It all goes to show that baseball's a funny game, and just about anything can happen in five or seven games. So rather than pretend that there's any really reliable method for predicting a champion, let's take a look at a few things that recent World Series champions had in common.
The research only goes back to 1995, the first year of the three-tiered postseason, because it's a different challenge winning three series than two or one. It's reverse engineering, rather than anything scientific, but it's fun to take a look.
The front of the rotation: This is old baseball wisdom, and the recent numbers bear it out. Rotation depth is nice, but championships are won with top-tier starters.
The past 17 World Series winners had an average of 2.18 pitchers who ranked in the top 20 in wins, 1.65 who ranked in the top 20 in ERA, and 1.65 who ranked in the top 20 in strikeouts. Now, there's no denying that wins just aren't a good measure of a pitcher's effectiveness -- after all, it makes sense that good teams would have pitchers who won a lot of games.
But as part of a bigger picture, it's clear that the teams that won in October had pitchers at the front of their rotations who were able to provide high-quality innings. It's hard to match up with an opponent in a series if you give away the pitching advantage in the first two games.
Catch the ball: Defense matters. A lot. It matters in the regular season, and it matters in the postseason. As the margins get narrower in October, it becomes more essential not to give away outs and bases, and to make sure that when pitchers make good pitches, the batted balls turn into outs.
This is evident in the numbers. The average league rank of the past 17 World Series winners in Park Adjusted Defensive Efficiency, a number calculated by the folks at Baseball Prospectus, is 4.47. Three teams have ranked lower than seventh, while four have finished first.
Get on base: A team can score a lot of runs by hitting for a high average, but that kind of attack is susceptible to running into a really good defense. Hitting for power is great, and in fact the "short-sequence" offense is a very good way to go, as last year's Cardinals demonstrated. But even more reliable in recent years than power or batting average has been on-base percentage. As the saying goes, "OBP is life, and life is OBP."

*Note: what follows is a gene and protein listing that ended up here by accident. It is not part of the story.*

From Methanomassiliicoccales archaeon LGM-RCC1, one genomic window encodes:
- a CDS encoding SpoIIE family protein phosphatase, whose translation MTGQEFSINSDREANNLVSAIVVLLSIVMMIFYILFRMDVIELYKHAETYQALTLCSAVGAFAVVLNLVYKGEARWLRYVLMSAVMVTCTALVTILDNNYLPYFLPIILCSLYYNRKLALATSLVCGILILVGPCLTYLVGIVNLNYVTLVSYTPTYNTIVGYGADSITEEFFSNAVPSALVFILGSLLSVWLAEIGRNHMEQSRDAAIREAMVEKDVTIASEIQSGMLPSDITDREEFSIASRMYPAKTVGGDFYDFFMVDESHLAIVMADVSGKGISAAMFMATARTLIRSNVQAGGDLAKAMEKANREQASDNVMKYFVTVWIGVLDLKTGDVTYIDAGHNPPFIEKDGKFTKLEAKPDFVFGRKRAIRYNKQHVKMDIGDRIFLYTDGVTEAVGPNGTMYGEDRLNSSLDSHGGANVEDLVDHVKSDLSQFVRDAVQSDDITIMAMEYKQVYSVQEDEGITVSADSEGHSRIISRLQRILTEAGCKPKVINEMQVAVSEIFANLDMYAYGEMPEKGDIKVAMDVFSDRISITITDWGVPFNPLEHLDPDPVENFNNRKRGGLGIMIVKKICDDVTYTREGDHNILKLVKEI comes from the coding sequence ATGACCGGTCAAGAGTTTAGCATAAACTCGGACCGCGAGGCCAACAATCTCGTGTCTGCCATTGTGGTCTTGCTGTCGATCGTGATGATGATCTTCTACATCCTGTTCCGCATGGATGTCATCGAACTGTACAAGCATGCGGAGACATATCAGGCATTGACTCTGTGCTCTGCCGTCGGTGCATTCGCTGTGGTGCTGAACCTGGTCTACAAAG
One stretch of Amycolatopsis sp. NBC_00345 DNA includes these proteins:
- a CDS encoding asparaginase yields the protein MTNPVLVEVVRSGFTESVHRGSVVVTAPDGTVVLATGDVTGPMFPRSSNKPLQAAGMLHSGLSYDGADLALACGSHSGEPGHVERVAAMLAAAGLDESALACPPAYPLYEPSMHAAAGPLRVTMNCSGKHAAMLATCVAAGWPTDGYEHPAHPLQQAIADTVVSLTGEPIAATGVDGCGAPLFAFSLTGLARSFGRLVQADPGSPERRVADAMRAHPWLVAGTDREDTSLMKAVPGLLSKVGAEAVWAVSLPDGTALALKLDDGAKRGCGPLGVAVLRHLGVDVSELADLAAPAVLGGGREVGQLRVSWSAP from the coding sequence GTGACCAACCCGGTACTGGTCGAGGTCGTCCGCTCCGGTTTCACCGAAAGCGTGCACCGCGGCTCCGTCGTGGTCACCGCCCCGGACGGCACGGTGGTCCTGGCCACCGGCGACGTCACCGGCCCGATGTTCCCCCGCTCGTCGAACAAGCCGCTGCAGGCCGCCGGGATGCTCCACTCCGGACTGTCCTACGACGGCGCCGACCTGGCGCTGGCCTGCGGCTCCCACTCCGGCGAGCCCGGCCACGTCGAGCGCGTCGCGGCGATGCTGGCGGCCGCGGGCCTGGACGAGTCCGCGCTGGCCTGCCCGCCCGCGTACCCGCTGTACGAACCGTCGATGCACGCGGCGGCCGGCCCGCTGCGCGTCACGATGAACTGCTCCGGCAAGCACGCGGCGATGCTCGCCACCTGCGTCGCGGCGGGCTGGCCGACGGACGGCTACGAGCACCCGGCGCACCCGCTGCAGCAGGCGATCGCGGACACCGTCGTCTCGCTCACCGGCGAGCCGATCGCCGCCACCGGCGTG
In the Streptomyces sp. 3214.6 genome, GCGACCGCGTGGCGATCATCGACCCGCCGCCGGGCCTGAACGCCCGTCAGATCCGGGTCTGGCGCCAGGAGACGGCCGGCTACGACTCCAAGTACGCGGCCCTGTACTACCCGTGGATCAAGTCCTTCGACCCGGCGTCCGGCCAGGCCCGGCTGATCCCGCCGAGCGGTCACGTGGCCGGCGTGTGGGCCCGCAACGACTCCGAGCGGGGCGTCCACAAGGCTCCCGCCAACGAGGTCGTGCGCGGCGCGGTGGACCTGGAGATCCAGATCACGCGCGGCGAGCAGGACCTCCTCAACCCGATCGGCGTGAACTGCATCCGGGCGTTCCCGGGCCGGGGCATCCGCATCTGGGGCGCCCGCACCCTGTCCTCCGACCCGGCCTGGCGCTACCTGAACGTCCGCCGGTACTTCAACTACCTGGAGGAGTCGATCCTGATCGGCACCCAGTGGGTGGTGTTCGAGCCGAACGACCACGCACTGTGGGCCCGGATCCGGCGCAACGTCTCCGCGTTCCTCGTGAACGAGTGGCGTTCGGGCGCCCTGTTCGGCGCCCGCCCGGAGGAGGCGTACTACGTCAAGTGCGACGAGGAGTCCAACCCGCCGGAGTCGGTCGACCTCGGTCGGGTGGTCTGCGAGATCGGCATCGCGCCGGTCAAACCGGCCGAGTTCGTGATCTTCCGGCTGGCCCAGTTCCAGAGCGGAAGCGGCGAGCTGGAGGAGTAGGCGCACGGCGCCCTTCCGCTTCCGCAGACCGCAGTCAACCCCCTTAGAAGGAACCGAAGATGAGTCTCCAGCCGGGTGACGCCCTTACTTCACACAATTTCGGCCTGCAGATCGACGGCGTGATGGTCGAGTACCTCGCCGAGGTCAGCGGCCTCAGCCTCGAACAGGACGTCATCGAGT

The past 17 World Series winners finished with an average rank of 4.47 in OBP in their respective leagues. Four teams that led their league in OBP won titles, plus three runners-up. No team finished worse than 11th, and only four were lower than sixth. OBP reflects the ability to hit for average and to control the strike zone, and if you can do both, you're a lot better off than just doing one or the other.
Shut the door: There are all sorts of sophisticated ways to measure relief work, but let's look at a simple one. Teams that convert their chances to win games in the regular season tend to do well in October. Those 17 World Series winners ranked, on average, 4.41 in their leagues in save percentage in the regular season. Three teams ranked first, eight ranked in the top three, and only one team ranked worse than eighth.
And just for fun, here's one trait that's not as important as you might expect ...
Team walk rate: No team that led its league in walks allowed per nine innings has won the World Series in the Wild Card era. Only four teams that have finished third or better have won it all in that time. Teams ranking 14th, 11th, seventh, 14th, and eighth are among the champions in the past 17 years. Recent champions have been much better at racking up strikeouts and preventing home runs than at avoiding walks.
A much better indicator is strikeout-to-walk rate. The last 17 Series champs have finished with an average rank of 6.24 in walk rate. In K/BB ratio, the average is 4.47, including three teams that led their league, three more that finished second or third, and only two that finished worse than seventh (ninth and 10th for the 2006 Cardinals and 1997 Marlins, respectively).